Lori Parrent
Secretary to Gen. Peay

P: (540) 464-7311
F: (540) 464-7660
E: parrentlr@vmi.edu

201 Smith Hall
Virginia Military Institute
Lexington, VA 24450

Remarks at Founders Day Convocation 

GENERAL J. H. BINFORD PEAY, III 
SUPERINTENDENT 

11 November 2010 

Mr. Slater, members of the Board of Visitors, Foundation Trustees, Mr. Wilkinson, members of the Academic Board, faculty and staff, and ladies and gentlemen of the Corps of Cadets – “Welcome” to this morning’s convocation marking the 171th anniversary of the founding of the Virginia Military Institute.  Mr. Wilkinson, in a few moments the VMI Foundation will present you, Sir, with their highest award, the Distinguished Service Award.  On behalf of the entire Institute community, I express our warmest thanks to you for your devotion to VMI and congratulate you on the high honor you are about to receive.

Before we begin these proceedings…, a few words relevant to this day in the history of VMI and about the Founders and their vision for the Institute are in order. Since becoming Superintendent in 2003, I have taken this opportunity to briefly highlight aspects of the statement that appears on the Parapet in front of Washington Arch. Those words have stood the test of time as a statement of the vision, mission, and goals of the Institute,…words as inspiring and as valid now as they were when Preston wrote them in 1837 in defense of establishing VMI.

On my first Founders Day as Superintendent in 2003, I took the opportunity to review Preston’s inspiring statement in its entirety.  Since then, each year on this occasion, I have spoken of the connections that I see between the ideas contained in his statement and the goals of Vision 2039.  In doing so, I have focused on: Preston’s vision of “youths pressing up the hill of science”; on the mission of VMI to prepare “fair specimens of citizen-soldiers”; on the widening of educational opportunity in Virginia that the founding of VMI represented; and, on the emphasis on personal honor that has served as the keystone to the VMI experience.   Today, 2010, I turn to what the founders, and especially General Francis H. Smith, our first Superintendent, meant when they spoke of “being educated.”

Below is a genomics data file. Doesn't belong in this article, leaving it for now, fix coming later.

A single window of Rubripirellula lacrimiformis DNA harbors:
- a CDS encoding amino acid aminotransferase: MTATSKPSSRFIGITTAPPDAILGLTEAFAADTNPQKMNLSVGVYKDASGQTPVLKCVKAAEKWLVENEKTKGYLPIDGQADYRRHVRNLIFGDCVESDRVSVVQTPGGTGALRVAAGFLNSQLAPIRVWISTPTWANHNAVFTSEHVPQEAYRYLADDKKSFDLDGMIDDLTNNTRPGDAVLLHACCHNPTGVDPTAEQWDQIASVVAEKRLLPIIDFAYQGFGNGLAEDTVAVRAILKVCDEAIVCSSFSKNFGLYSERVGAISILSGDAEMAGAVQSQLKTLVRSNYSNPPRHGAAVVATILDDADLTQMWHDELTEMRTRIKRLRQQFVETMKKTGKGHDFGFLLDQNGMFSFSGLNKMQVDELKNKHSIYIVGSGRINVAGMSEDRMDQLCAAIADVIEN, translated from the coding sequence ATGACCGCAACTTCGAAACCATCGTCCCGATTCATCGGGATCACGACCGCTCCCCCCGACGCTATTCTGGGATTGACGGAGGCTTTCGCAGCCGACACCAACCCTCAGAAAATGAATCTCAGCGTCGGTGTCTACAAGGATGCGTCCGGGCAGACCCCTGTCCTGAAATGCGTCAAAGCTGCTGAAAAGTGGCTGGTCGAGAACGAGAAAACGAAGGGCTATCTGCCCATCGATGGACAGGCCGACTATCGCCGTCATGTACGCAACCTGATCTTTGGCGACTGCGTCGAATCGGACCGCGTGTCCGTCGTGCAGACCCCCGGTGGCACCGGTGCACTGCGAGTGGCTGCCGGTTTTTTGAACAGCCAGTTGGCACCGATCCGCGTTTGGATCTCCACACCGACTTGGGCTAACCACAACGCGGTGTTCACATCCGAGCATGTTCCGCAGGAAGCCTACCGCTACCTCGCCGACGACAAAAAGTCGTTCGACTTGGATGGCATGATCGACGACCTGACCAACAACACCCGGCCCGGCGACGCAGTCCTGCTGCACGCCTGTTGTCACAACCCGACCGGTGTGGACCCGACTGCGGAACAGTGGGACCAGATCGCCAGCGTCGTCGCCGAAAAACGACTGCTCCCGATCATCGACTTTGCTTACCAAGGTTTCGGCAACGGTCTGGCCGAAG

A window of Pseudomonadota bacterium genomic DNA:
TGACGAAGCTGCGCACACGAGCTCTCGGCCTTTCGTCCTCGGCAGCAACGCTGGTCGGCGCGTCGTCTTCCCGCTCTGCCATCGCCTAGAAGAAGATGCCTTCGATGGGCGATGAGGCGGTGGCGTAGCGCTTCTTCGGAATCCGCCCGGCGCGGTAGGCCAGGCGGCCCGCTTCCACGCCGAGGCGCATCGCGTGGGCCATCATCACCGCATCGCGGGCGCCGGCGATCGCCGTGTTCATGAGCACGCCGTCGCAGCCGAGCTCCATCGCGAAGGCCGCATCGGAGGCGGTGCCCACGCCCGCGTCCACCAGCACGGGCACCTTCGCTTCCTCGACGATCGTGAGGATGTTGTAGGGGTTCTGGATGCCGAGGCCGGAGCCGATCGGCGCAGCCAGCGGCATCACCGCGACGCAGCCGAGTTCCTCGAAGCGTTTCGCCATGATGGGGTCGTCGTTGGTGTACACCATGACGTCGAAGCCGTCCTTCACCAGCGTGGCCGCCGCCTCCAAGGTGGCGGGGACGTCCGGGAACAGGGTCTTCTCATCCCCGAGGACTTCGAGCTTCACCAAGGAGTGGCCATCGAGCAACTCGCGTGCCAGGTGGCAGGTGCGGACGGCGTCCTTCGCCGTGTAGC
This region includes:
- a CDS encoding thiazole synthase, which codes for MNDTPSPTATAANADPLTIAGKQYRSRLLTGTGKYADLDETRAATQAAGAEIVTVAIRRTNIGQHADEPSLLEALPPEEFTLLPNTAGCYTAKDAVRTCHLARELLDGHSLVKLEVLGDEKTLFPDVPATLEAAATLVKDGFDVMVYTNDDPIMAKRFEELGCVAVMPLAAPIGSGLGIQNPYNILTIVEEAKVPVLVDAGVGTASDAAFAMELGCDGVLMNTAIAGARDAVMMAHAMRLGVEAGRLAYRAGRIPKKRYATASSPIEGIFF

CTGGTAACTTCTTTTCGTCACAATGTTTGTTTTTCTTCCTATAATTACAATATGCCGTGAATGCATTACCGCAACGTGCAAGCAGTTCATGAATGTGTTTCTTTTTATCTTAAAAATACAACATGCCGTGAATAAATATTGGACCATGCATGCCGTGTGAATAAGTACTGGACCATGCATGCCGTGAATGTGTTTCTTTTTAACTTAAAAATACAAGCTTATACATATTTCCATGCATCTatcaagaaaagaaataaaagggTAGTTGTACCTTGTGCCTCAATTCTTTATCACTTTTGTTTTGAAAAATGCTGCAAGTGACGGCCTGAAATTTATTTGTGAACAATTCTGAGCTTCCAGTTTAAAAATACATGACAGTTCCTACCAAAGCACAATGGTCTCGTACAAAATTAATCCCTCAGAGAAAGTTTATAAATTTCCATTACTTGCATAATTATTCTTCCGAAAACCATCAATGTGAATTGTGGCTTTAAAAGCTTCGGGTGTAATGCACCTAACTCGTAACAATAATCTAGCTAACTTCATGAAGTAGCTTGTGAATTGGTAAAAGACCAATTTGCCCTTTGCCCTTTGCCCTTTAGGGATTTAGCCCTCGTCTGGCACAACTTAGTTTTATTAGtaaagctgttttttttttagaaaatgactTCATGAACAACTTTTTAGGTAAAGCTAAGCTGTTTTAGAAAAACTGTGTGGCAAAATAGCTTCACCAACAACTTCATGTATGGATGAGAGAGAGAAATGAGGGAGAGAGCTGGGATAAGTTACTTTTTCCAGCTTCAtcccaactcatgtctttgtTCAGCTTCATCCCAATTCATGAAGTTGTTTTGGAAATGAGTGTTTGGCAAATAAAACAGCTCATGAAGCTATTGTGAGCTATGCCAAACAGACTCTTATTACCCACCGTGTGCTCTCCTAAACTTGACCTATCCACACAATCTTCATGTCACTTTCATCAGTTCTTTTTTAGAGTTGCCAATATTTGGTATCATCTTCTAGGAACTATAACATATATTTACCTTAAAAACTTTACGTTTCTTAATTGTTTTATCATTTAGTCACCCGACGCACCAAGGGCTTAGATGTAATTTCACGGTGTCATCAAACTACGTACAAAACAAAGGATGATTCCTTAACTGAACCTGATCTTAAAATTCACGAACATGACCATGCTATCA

This topic is especially meaningful this morning as we prepare to honor Mr. Wilkinson as he not only served with distinction on the Academic Committee of the Board of Visitors during his time on the board, but he is also one of the creators and overseers of the Jackson-Hope Fund that supports innovation and excellence in the academic programs of the Institute.  Furthermore, as I said, this is the beginning of the 171st year of the Institute, and it was in 1871 that Superintendent Smith delivered an introductory lecture on the resumption of academic exercises at VMI that laid out what he meant by “being educated.”  The ideas he expressed continue to guide and describe the academic program of the Institute.

Smith’s definition of education was a classic one, one advanced by the Greeks in ancient times and by the great English poet Milton in more recent times.  Although it was a classic ideal of education, it remains just as valid and fresh today as it did when he described it.  “Education,” Smith said, “has reference to the whole man (and we would now add woman).”  What did he mean by this?  He meant that education is something that works on the body, the mind, and the heart of an individual.   Some have described this approach to education as giving young people “a complete education,” an education that produces a healthy and vigorous body, intellectual power, and moral strength and virtue.  According to Smith, “The educated person is not the warrior, nor the scholar, nor the upright man alone, but a just and well-balanced combination of all these.” 

The title of his 1871 lecture may seem odd to us.  It was titled… “Gymnastic and Technical Education in the Virginia Military Institute.”  But recognizing the importance he placed on vigor, activity, and health, it becomes clear why he chose that title.  “Physical education constitutes the beginning of cadet life,” Smith said.  For him, physical education was the foundation of strength, vigor, good health, and even grace.  And good health, in his opinion, was the foundation for a vigorous mind.  Smith was proud of the physical development of VMI cadets after even as little as a year of such activity, and still more after the completion of their four years at the Institute.  Among college students of those years, it was an unusual accomplishment.